By MARY DEIBEL
Scripps Howard News Service
November 21, 2005
Thirty percent of consumers say they plan to spend less and 51 percent about the same as they did last year, with 41 percent citing energy costs as the chief reason for being budget-minded, according to a survey of 1,000 adults by Opinion Research Corp. International.
"Gasoline and home heating costs are clearly weighing heavily on the minds of a significant number of consumers as they enter the holiday shopping season," said chief economist Bill Hampel of the Credit Union National Association, which commissioned the poll with the Consumer Federation of America.
However, once all the bills are in, Hampel expects 2005 holiday spending to have increased by the same 5 percent the National Retail Federation has forecast over last year's spending. This is because, he notes, few people want to stint despite record levels of consumer debt.
Such an increase, Hampel said, is in line with past holiday spending trends that usually wind up being more generous than planned. The fact that gasoline prices have fallen further since the survey was taken Nov. 11-13 may buoy holiday spending if those first heating bills don't arrive, he said.
Hoping to woo shoppers before the first winter heating bills hit, some 60 percent of retailers were advertising holiday sale prices and promotions at least a month before "Black Friday," the day after Thanksgiving, when retailers traditionally see their balance sheets finally go into the black, the Retail Federation reports.
But in a shift from last year, Retail Federation CEO Tracy Mullin said, the group's poll soundings show that "debt-conscious consumers will prefer to pay out-of-pocket for gifts this year and are making a conscious decision to reduce their reliance on credit cards."
Consumer Federation Executive Director Stephen Brobeck agreed that increased concern with making credit-card payments has consumers planning to pay cash.
"But to get the biggest bang for your buck, it's important to plan ahead and decide what you can afford and what you plan to buy before you hit the stores," Brobeck said.
With Federal Reserve statistics showing that a third of U.S. households have credit-card balances of $1,000 or more, wealth-planning strategist Susan Hirshman of JPMorgan Asset Management drafted a list of alternative gift ideas.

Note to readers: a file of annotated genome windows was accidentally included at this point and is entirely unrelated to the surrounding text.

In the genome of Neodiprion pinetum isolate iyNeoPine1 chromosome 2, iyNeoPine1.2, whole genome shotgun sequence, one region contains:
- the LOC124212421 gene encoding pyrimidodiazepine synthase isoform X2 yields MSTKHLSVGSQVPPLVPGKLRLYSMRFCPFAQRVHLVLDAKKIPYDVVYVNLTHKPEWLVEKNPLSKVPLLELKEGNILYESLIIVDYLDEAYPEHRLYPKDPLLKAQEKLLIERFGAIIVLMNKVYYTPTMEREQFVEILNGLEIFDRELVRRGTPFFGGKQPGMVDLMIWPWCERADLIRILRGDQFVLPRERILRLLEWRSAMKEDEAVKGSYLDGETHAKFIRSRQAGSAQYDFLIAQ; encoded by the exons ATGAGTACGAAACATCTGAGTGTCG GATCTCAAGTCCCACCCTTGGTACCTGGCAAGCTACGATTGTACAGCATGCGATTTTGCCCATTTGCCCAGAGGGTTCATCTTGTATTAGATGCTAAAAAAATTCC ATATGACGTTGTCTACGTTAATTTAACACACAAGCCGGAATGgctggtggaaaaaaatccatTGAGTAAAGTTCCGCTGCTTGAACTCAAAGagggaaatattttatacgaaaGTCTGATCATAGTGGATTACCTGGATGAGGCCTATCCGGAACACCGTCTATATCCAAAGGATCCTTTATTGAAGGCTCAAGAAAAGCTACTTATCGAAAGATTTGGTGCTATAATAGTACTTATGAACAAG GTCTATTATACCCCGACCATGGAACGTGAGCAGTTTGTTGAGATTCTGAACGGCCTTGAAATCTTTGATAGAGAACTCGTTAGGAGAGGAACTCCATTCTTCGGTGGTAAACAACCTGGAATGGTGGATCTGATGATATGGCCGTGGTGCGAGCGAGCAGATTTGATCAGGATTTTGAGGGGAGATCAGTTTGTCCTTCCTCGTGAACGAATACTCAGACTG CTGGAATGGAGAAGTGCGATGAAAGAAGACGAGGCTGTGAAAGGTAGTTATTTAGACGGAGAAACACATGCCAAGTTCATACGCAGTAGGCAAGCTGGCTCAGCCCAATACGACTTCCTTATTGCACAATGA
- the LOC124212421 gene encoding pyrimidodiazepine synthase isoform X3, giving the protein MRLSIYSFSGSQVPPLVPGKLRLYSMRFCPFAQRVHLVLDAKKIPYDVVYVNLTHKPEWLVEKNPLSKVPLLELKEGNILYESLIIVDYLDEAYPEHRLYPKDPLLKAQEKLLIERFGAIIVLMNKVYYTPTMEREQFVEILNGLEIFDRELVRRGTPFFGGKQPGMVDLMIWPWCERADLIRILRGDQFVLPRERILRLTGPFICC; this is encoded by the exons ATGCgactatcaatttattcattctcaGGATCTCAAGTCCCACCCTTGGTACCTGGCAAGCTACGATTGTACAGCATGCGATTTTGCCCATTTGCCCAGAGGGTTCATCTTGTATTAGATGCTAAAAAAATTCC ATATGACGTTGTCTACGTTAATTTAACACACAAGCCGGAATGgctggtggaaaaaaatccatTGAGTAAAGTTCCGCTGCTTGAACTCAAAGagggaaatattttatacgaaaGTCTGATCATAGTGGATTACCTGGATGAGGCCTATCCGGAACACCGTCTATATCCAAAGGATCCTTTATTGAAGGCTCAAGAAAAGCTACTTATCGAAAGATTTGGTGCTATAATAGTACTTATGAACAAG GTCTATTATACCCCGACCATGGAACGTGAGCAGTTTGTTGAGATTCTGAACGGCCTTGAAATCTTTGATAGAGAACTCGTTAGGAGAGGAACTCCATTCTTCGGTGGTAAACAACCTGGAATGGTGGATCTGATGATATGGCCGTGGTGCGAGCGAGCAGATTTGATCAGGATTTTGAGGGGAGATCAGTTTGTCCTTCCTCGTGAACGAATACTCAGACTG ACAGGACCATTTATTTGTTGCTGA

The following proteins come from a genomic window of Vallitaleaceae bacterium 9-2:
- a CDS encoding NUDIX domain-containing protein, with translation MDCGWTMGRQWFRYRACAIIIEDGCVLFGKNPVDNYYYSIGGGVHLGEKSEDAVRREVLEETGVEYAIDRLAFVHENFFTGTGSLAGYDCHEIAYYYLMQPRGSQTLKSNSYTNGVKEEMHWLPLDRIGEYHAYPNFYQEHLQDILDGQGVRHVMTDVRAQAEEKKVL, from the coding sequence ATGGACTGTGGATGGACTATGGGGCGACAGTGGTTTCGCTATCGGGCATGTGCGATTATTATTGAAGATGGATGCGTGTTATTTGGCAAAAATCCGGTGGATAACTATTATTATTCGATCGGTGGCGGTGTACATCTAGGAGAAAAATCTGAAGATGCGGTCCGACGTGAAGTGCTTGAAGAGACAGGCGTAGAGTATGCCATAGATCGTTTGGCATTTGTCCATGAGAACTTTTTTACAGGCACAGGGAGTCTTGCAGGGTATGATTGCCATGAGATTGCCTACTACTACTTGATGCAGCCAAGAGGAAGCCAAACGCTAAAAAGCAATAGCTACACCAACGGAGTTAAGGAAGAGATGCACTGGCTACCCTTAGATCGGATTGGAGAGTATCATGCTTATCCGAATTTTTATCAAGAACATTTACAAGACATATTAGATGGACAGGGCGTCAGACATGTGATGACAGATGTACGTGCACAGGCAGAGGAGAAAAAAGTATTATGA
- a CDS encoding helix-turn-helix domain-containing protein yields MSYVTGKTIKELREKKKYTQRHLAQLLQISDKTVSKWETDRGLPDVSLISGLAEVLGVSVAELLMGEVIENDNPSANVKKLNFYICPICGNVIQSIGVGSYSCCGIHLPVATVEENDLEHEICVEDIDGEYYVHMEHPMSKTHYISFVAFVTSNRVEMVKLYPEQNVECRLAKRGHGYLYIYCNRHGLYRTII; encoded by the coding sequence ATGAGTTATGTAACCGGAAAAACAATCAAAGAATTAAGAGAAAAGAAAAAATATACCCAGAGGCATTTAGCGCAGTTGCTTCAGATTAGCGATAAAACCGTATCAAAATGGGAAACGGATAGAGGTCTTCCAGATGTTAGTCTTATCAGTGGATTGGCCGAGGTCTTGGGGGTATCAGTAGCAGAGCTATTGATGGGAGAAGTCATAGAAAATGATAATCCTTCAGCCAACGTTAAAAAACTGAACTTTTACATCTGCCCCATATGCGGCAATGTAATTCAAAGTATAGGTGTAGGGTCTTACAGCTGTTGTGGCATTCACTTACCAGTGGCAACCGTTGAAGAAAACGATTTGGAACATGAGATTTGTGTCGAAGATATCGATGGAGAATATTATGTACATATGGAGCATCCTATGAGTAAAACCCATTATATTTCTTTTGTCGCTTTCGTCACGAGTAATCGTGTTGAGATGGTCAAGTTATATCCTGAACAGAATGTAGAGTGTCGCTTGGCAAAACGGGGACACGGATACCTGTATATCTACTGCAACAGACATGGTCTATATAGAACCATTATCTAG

For starters, she suggests families decide whether to give gifts to the whole family or children only. Adults can have a grab bag from which to draw one name of a grownup with whom to exchange presents when the extended family gathers for their holiday celebration.
That's what the Malone clan of Memphis, Tenn., has done for years when all five generations gather for their Christmas gathering, with recipients entitled to swap once if they can't stand their gift.
Another Hirshman suggestion is to volunteer services, whether it's baby-sitting vouchers or the gift of a clean house or downloading songs onto the iPod of the family technophobe.
Finally, there's the gift of a charity donation, from altar flowers for the Christmas Eve service to tribute contributions in the family's name to volunteering time at the family member's favorite charity.
The Stern family of St. Louis promised that all adult gifts would be charitable gifts, but presents arrived anyway, embarrassing more than a few grownups who abided by the agreement.
Hirshman offered a simple solution to avoid a repeat performance: "Sign over that gift card or hostess basket to a charity of choice, which can use it; then send the giver a thank-you note saying you donated the gift because you knew that's what the giver would have wanted."
One surprise finding of the Opinion Research survey is that charitable giving isn't a reason consumers plan to hold down holiday spending - even though Indiana University's Center on Philanthropy reports that Americans' Hurricane Katrina relief donations are poised to break the $2.8 billion record set by the response to 9/11.
"Contributions to hurricane relief and other disasters this year were least important in consumers' plans for holiday spending," said Hampel.
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